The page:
amber_2 <location of NWChem installation>/src/data/amber_q/  
 amber_3 <location of NWChem installation>/src/data/amber_x/  
 amber_4 <location of NWChem installation>/src/data/amber_u/  
 spce   <location of NWChem installation>/src/data/solvents/spce.rst  
 charmm_s <location of NWChem installation>/src/data/charmm_s/  
 charmm_x <location of NWChem installation>/src/data/charmm_x/

It is can also be useful to use the NWCHEM_BASIS_LIBRARY environment variable when testing a new libraries in your own directory. This will allow you to overwrite the value of nwchem_basis_library in your .nwchemrc file and point to the new basis library. For example:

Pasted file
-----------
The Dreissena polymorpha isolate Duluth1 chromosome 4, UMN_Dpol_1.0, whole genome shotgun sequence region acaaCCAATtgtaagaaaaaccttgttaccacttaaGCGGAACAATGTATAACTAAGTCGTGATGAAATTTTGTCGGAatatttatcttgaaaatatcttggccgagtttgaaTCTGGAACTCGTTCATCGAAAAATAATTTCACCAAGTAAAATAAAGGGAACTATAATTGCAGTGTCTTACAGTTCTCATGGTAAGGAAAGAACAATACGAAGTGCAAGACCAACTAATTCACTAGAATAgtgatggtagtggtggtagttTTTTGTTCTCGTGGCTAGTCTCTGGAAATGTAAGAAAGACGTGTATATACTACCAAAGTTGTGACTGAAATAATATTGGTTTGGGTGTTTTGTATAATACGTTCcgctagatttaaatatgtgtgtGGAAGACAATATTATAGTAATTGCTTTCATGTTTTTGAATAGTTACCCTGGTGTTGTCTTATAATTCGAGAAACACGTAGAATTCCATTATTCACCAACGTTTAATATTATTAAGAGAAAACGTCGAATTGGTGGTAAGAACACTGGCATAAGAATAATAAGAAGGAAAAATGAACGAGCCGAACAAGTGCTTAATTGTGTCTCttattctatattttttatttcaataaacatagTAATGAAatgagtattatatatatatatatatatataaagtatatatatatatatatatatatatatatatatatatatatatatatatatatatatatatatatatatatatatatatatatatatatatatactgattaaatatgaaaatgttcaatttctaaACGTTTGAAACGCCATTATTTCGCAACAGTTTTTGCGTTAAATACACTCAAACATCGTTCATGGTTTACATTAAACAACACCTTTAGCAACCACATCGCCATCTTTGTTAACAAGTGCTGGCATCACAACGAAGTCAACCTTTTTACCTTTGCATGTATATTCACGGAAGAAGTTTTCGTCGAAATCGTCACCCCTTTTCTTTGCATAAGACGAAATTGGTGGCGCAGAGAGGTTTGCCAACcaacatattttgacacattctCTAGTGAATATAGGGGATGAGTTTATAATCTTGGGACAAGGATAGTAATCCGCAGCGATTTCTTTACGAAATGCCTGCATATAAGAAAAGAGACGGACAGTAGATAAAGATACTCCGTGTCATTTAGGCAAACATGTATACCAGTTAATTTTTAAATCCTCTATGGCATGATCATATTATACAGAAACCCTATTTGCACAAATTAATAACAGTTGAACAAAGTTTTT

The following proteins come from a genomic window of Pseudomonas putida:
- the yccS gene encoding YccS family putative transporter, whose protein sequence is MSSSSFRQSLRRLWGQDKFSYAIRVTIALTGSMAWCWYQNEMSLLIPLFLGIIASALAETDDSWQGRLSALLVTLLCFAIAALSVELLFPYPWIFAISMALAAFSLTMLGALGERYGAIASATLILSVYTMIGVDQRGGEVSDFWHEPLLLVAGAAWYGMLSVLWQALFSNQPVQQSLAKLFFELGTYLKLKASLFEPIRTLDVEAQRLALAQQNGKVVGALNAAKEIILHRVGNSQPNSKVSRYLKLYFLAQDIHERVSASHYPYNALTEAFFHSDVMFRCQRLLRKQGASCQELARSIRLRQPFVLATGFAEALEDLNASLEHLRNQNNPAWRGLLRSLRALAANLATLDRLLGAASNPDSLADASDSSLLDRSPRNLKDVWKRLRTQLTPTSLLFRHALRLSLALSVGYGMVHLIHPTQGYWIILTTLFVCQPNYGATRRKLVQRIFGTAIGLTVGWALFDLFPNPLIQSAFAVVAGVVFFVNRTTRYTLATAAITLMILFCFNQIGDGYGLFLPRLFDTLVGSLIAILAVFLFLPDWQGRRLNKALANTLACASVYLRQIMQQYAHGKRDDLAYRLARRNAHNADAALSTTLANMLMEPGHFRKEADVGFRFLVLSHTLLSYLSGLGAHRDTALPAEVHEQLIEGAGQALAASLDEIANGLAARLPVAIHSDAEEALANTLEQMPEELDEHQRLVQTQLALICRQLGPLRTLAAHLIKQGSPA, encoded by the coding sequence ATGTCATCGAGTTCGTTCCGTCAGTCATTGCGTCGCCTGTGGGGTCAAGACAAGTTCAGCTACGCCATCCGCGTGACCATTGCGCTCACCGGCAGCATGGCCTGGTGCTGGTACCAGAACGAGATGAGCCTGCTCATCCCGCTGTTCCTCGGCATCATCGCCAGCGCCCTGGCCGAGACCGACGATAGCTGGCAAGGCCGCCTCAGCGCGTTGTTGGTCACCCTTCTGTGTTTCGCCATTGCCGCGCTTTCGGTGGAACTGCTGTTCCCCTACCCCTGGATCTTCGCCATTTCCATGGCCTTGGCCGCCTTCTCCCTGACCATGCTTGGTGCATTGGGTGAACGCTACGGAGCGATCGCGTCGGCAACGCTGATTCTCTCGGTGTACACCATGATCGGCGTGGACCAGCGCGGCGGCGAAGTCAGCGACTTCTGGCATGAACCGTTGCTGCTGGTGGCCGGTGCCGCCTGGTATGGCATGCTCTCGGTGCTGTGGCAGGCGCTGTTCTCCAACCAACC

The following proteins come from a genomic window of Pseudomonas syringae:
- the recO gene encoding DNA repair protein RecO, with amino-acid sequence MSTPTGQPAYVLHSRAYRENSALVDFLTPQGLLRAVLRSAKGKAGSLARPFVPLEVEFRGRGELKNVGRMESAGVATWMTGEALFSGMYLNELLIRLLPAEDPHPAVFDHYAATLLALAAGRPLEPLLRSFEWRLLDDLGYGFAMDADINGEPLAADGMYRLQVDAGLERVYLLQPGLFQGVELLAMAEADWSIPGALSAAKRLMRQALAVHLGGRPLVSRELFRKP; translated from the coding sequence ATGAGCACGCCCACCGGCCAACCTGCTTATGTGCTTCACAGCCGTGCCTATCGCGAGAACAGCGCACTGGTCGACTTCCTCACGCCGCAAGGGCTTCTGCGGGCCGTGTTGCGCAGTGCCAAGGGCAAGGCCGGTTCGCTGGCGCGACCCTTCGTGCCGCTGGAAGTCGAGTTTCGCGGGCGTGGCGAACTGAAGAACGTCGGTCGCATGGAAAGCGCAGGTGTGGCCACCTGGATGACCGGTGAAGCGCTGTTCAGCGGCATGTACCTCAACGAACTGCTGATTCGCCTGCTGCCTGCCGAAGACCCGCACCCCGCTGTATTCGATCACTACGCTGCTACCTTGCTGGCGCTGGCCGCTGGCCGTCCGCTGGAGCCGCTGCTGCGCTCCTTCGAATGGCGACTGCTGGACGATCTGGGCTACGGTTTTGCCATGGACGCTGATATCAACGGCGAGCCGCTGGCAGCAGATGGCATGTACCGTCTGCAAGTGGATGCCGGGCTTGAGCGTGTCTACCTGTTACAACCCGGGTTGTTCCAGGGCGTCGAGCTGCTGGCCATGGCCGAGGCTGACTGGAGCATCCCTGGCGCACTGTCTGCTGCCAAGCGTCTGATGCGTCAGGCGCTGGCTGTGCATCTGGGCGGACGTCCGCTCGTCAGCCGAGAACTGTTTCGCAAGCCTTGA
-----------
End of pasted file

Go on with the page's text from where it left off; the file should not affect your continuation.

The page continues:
% setenv NWCHEM_BASIS_LIBRARY "$NWCHEM/data-5.0/libraries/"

Do not forget the trailing "/".

Input File Structure

The structure of an input file reflects the internal structure of NWChem. At the beginning of a calculation, NWChem needs to determine how much memory to use, the name of the database, whether it is a new or restarted job, where to put scratch/permanent files, etc.. It is not necessary to put this information at the top of the input file, however. NWChem will read through the entire input file looking for the start-up directives. In this first pass, all other directives are ignored.

The start-up directives are